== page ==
HOUSTON — There are concerns about the cavernous shooting backdrop and depth perception problems at NRG Stadium, the host venue for this Final Four. We know this because every shooter has been asked about it for days. We also know that Kris Jenkins stood in front of teammate Josh Hart during a Villanova workout here, guarding Hart as he jab-stepped and hoisted a routine jump shot. The Wildcats’ top two scorers then watched as the ball didn’t even make it to the rim.
As someone who shoots jumpers on more than 75% of his attempts, and as the Villanova player arguably most capable of coming close to Oklahoma’s Buddy Hield’s offensive output, Jenkins might have been concerned about this result. But that would require him to allow for the possibility that he might ever shoot an air ball. And he does not have that vivid an imagination.
“No problems,” Jenkins said flatly, when asked about the backdrop for Saturday’s Final Four game against the Sooners. “Every shooter thinks every shot is going in, anyway.”
No one anywhere in college basketball can match Hield, the Sooners’ All-America guard. But if the Wildcats at some point require some pure shot-making to mitigate the supernova on the other side, there might not be a more likely outlet for it than Jenkins, a 6'6" junior forward with impregnable confidence in his ability to hit from anywhere at any time. Such is Villanova’s balance that only one player scored 30 points in a game this season, and only just the one time. But it was Jenkins who managed it, dropping 31 on DePaul on March 1, as part of a late-season surge that has carried into the NCAAs.
Since Feb. 17, Jenkins has averaged 18.8 points per game, after averaging just 10.8 per outing before then. He has gone from mercurial to metronomic—he had nine games of single-digit scoring before Feb. 17 and none since—and his points-per-possession rate now ranks in the 91st percentile or better nationally in six different scenarios, from post-ups to spot-ups to long-range bombs. He isn’t a volume shooter—by comparison, Hield has nearly as many made field goals (297) as Jenkins has attempts (369)—but he might now be Villanova’s most dangerous option, firing at a 56.8% clip during the NCAA tournament.
“Kris, he’s a heck of a shooter—probably our best shooter,” said Hart, the team’s leading scorer for the season. “If your hand’s not in his face, that’s a good shot. If you’re not up in him, if you’re even arm’s length distance away, he’s able to raise the ball cleanly and that’s a good shot for him. That’s what we want. We want someone to have that much confidence. Now it’s just him focusing on getting the best shot he can get. Not just getting shots up. It’s about getting the right shot up.”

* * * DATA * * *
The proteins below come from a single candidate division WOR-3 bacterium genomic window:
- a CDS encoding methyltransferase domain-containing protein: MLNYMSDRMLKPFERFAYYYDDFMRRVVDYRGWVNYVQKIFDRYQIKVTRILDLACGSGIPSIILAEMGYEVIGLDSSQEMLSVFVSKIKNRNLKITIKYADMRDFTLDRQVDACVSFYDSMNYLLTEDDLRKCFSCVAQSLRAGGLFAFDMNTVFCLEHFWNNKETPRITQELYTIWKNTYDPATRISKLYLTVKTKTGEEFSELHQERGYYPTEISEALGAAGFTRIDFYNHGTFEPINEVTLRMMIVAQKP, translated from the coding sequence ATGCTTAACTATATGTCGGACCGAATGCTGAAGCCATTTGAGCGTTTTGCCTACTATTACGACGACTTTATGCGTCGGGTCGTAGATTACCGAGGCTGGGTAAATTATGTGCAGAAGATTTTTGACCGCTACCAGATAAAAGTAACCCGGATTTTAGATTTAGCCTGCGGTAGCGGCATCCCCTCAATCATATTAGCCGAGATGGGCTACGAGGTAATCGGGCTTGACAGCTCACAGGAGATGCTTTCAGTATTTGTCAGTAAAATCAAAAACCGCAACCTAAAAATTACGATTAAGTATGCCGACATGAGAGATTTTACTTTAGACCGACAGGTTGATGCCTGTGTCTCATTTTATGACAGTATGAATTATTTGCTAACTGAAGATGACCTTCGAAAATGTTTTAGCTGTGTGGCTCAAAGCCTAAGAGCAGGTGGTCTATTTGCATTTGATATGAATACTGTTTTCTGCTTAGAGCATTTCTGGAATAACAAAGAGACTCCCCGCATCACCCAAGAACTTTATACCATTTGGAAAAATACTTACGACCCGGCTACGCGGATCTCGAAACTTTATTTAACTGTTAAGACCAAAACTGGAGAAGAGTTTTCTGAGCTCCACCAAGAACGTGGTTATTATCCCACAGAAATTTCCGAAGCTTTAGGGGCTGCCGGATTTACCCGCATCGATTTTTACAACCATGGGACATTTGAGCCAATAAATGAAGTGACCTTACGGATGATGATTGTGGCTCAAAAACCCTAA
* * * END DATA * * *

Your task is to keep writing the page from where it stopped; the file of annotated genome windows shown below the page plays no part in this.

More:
Though Jenkins has made strides in shot selection, the right shot might be any shot at this point. Especially if Villanova finds itself unable to stem Hield and the Sooners on Saturday.
It was against Miami in the Sweet 16 that Jenkins launched a three-pointer from the edge of the midcourt decal, a 40-footer that was only logical from Jenkins’s perspective. “It was at the end of the shot clock and we were getting ready to have a turnover,” he said, and indeed, there were only three seconds left for the Wildcats to get a shot on to the rim. But the gall necessary to shoot there might be useful to Villanova this weekend. “When you have a guy that confident, you don’t want him to blur that line between confidence and stupidity,” Villanova forward Darryl Reynolds said. “Not that Kris has ever been that type of player. But it can be scary at times. You have a guy who thinks every shot he takes is going in because he’s that good of a shooter.”
He has numbers to support that theory. Of Jenkins’s possessions in the half-court, 76.4% end in a jump shot, per Synergy Sports Data. He’s averaging 1.163 PPP on those jumpers, good for the 91st percentile nationally, with an adjusted field goal percentage of 58.1%. This is a far more diverse offensive profile than Jenkins compiled as a sophomore—when 88.1% of his half-court shot attempts were jumpers—and it make him a tricky matchup for Oklahoma, which will have to deploy a big man to chase Jenkins around the perimeter or a smaller guard who might not challenge his attempts as effectively. “I’ve always tried to be more than just a shooter,” Jenkins said. “It’s just the label I got when I got here. I’ve always tried to make the right play, get to the basket, get in the lane and create opportunities for us as an offense.”
“Since we showed up here, he’s been one of the most skilled offensive players we had,” Reynolds added. “He can play out of the post, he’s so strong, he has an effective handle that can get him from place to place, he knows when to shot fake and get in the lane, stuff like that. He understands so many different dynamics of offense—and can do it.”
The outcome of the last meeting suggests Oklahoma might have a solution for Jenkins: He scored just six points in the Wildcats’ 78–55 loss to the Sooners on Dec. 7. But Jenkins was inefficient then, shooting 50% from the floor in any game just twice in November and December. A transformative February and March followed, basically mulching any game plans that preceded that time.
So now Villanova encounters the most terrifying scorer in college basketball once more. It must limit or match Hield in order to advance to the national title game Monday. And if you’re on a roll like Kris Jenkins, why not take a shot? “It’s been the same thing ever since the beginning of the year,” he said. “Be aggressive and make the right play.”